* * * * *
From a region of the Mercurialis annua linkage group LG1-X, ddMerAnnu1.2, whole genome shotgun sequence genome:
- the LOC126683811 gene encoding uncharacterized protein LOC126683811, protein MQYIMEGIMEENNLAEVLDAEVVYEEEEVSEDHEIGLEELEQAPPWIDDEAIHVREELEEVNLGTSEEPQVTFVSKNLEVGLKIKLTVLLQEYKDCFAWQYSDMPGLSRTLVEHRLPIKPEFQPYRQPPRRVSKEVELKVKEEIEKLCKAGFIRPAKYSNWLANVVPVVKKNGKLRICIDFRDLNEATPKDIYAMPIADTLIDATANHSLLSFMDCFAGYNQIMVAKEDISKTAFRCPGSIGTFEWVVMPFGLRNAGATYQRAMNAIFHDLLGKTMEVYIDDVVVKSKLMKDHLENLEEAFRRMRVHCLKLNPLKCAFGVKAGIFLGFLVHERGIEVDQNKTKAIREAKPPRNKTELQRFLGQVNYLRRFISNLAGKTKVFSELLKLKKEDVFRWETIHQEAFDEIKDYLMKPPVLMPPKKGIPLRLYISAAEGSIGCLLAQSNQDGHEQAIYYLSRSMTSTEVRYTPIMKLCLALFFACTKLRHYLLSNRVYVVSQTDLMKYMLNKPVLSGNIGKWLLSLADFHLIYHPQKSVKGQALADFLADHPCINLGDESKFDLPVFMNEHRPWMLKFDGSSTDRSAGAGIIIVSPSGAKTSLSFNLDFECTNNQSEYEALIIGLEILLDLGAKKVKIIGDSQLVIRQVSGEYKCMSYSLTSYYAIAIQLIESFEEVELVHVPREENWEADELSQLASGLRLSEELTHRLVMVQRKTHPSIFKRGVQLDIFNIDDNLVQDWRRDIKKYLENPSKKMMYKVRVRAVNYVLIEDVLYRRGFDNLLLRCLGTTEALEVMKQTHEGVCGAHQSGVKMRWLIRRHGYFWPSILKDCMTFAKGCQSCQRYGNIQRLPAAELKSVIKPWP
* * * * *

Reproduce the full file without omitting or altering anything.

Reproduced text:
From a region of the Mercurialis annua linkage group LG1-X, ddMerAnnu1.2, whole genome shotgun sequence genome:
- the LOC126683811 gene encoding uncharacterized protein LOC126683811, protein MQYIMEGIMEENNLAEVLDAEVVYEEEEVSEDHEIGLEELEQAPPWIDDEAIHVREELEEVNLGTSEEPQVTFVSKNLEVGLKIKLTVLLQEYKDCFAWQYSDMPGLSRTLVEHRLPIKPEFQPYRQPPRRVSKEVELKVKEEIEKLCKAGFIRPAKYSNWLANVVPVVKKNGKLRICIDFRDLNEATPKDIYAMPIADTLIDATANHSLLSFMDCFAGYNQIMVAKEDISKTAFRCPGSIGTFEWVVMPFGLRNAGATYQRAMNAIFHDLLGKTMEVYIDDVVVKSKLMKDHLENLEEAFRRMRVHCLKLNPLKCAFGVKAGIFLGFLVHERGIEVDQNKTKAIREAKPPRNKTELQRFLGQVNYLRRFISNLAGKTKVFSELLKLKKEDVFRWETIHQEAFDEIKDYLMKPPVLMPPKKGIPLRLYISAAEGSIGCLLAQSNQDGHEQAIYYLSRSMTSTEVRYTPIMKLCLALFFACTKLRHYLLSNRVYVVSQTDLMKYMLNKPVLSGNIGKWLLSLADFHLIYHPQKSVKGQALADFLADHPCINLGDESKFDLPVFMNEHRPWMLKFDGSSTDRSAGAGIIIVSPSGAKTSLSFNLDFECTNNQSEYEALIIGLEILLDLGAKKVKIIGDSQLVIRQVSGEYKCMSYSLTSYYAIAIQLIESFEEVELVHVPREENWEADELSQLASGLRLSEELTHRLVMVQRKTHPSIFKRGVQLDIFNIDDNLVQDWRRDIKKYLENPSKKMMYKVRVRAVNYVLIEDVLYRRGFDNLLLRCLGTTEALEVMKQTHEGVCGAHQSGVKMRWLIRRHGYFWPSILKDCMTFAKGCQSCQRYGNIQRLPAAELKSVIKPWP